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HOME > Diabetes Metab J > Volume 33(6); 2009 > Article
Original Article Transdifferentiation of Enteroendocrine K-cells into Insulin-expressing Cells.
Esder Lee, Jun Mo Yu, Min Kyung Lee, Gyeong Ryul Ryu, Seung Hyun Ko, Yu Bae Ahn, Sung Dae Moon, Ki Ho Song
Diabetes & Metabolism Journal 2009;33(6):475-484
DOI: https://doi.org/10.4093/kdj.2009.33.6.475
Published online: December 1, 2009
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Department of Internal Medicine, College of Medicine, The Catholic University of Korea, Seoul, Korea. kihos@catholic.ac.kr

BACKGROUND
Despite a recent breakthough in human islet transplantation for treating type 1 diabetes mellitus, the limited availability of donor pancreases remains a major obstacle. Endocrine cells within the gut epithelium (enteroendocrine cells) and pancreatic beta cells share similar pathways of differentiation during embryonic development. In particular, K-cells that secrete glucose-dependent insulinotropic polypeptide (GIP) have been shown to express many of the key proteins found in beta cells. Therefore, we hypothesize that K-cells can be transdifferentiated into beta cells because both cells have remarkable similarities in their embryonic development and cellular phenotypes. METHODS: K-cells were purified from heterogeneous STC-1 cells originating from an endocrine tumor of a mouse intestine. In addition, a K-cell subclone expressing stable Nkx6.1, called "Kn4-cells," was successfully obtained. In vitro differentiation of K-cells or Kn4-cells into beta cells was completed after exendin-4 treatment and serum deprivation. The expressions of insulin mRNA and protein were examined by RT-PCR and immunocytochemistry. The interacellular insulin content was also measured. RESULTS: K-cells were found to express glucokinase and GIP as assessed by RT-PCR and Western blot analysis. RT-PCR showed that K-cells also expressed Pdx-1, NeuroD1/Beta2, and MafA, but not Nkx6.1. After exendin-4 treatment and serum deprivation, insulin mRNA and insulin or C-peptide were clearly detected in Kn4-cells. The intracellular insulin content was also increased significantly in these cells. CONCLUSION: K-cells are an attractive potential source of insulin-producing cells for treatment of type 1 diabetes mellitus. However, more experiments are necessary to optimize a strategy for converting K-cells into beta cells.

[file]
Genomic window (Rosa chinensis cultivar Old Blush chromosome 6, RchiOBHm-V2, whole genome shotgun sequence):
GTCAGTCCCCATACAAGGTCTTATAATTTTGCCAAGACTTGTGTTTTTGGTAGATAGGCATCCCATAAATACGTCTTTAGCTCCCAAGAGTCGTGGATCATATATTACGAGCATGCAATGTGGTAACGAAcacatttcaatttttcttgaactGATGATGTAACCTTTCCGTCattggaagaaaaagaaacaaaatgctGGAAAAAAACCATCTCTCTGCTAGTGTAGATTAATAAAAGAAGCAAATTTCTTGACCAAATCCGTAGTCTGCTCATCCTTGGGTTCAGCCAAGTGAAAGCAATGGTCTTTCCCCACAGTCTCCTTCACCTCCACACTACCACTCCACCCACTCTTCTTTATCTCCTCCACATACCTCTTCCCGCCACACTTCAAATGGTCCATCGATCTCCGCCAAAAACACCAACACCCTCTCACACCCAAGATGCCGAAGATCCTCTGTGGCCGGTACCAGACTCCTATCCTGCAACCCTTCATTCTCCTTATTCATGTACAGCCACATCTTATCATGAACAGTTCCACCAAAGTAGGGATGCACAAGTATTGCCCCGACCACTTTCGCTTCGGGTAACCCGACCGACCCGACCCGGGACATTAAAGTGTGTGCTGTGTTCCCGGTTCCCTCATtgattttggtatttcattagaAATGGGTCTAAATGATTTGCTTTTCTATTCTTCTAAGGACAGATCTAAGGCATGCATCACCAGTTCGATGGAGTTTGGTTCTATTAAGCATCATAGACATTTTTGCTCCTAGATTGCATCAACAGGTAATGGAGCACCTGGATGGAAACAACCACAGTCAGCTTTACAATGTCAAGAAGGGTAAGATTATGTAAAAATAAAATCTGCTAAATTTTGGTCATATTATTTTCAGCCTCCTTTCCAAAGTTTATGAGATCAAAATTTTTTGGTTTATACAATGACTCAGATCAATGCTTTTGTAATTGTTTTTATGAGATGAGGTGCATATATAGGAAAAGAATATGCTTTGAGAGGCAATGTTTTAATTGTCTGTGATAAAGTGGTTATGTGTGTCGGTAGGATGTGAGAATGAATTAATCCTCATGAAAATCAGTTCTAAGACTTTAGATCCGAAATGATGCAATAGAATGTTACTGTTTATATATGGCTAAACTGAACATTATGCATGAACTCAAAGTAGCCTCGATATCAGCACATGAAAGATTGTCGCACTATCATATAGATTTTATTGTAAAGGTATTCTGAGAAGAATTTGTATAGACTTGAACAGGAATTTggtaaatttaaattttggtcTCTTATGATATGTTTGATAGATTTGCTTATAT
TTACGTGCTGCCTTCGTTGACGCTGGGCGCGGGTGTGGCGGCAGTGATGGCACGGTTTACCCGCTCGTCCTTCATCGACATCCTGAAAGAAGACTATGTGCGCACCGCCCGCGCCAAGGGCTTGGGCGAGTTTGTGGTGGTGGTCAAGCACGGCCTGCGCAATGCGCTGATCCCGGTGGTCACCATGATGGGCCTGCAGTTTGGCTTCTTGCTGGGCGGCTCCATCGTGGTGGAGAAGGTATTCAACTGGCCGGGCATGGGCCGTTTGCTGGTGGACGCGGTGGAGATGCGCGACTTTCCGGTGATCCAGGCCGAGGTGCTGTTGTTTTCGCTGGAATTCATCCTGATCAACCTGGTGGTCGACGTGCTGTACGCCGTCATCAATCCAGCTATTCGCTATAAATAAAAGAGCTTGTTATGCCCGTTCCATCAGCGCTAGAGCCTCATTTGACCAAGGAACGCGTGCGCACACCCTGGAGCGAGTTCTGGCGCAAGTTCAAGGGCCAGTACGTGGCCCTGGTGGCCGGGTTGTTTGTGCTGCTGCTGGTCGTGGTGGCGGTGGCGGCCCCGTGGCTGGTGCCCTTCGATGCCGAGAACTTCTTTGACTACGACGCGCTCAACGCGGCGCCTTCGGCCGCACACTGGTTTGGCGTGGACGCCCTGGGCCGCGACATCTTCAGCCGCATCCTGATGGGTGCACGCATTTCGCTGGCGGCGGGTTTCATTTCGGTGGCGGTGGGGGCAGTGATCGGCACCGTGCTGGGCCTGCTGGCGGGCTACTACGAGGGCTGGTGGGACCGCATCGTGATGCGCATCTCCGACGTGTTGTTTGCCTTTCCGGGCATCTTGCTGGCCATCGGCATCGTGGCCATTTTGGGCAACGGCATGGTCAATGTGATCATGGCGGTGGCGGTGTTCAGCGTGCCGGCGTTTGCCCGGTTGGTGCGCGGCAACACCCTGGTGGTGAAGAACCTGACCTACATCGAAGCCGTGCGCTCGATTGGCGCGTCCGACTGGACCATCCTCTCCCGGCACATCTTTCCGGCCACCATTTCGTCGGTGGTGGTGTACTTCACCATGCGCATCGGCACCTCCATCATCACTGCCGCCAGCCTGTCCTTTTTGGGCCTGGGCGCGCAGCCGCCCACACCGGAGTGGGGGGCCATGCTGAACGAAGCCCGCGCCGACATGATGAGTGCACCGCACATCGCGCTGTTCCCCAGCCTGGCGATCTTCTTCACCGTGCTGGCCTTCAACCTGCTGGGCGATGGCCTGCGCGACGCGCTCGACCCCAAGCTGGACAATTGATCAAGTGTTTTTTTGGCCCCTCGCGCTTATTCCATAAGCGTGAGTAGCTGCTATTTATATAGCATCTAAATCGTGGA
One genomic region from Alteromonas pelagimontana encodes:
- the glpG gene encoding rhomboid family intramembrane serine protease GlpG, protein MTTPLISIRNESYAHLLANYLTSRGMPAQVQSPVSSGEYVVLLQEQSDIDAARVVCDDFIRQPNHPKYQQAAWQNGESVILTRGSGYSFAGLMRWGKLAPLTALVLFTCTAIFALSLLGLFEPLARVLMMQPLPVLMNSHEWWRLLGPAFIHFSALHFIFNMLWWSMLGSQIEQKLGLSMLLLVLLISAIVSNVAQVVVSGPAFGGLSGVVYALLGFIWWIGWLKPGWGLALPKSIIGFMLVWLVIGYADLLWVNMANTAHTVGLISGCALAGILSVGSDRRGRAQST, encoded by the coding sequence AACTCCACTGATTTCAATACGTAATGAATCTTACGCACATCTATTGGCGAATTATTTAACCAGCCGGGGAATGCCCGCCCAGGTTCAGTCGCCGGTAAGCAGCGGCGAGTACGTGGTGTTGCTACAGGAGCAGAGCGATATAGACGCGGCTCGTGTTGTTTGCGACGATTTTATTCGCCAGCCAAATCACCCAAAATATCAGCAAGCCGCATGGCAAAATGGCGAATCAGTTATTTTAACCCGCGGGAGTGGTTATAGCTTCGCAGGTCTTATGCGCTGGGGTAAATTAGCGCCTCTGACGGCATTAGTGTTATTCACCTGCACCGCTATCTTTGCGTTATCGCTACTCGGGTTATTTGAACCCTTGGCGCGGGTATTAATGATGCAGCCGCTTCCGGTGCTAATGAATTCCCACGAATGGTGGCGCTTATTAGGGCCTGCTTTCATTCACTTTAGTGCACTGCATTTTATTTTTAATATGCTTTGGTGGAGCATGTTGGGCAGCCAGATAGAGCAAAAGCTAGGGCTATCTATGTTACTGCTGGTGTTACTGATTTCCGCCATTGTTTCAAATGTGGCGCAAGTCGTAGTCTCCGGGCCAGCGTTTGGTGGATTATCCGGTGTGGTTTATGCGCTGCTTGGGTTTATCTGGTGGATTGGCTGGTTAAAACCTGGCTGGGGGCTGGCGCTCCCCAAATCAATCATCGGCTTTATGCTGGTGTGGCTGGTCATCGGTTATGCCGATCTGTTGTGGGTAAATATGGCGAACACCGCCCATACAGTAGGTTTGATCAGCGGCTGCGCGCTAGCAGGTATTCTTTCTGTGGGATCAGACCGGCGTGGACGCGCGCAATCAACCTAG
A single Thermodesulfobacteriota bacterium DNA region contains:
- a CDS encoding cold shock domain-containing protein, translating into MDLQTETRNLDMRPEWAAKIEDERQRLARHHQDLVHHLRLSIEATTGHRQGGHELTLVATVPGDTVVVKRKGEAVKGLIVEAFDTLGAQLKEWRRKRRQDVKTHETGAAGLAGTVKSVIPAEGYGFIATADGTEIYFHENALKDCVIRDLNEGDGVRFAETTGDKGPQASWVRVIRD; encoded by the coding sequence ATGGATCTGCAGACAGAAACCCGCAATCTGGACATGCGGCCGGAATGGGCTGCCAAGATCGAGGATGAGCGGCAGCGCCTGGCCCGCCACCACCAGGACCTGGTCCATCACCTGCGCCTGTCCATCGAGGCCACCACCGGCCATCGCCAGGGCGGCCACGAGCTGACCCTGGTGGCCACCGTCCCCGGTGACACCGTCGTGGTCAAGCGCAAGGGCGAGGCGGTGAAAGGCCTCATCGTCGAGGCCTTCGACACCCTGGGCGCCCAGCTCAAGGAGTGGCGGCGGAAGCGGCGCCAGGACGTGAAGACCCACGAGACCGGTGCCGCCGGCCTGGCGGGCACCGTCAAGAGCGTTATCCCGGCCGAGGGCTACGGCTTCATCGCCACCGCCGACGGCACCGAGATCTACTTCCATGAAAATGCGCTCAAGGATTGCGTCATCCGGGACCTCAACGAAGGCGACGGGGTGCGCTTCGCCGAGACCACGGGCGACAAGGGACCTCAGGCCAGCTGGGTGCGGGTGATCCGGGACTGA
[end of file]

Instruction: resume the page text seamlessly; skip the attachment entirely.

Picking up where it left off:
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    Transdifferentiation of Enteroendocrine K-cells into Insulin-expressing Cells.
    Korean Diabetes J. 2009;33(6):475-484.   Published online December 1, 2009
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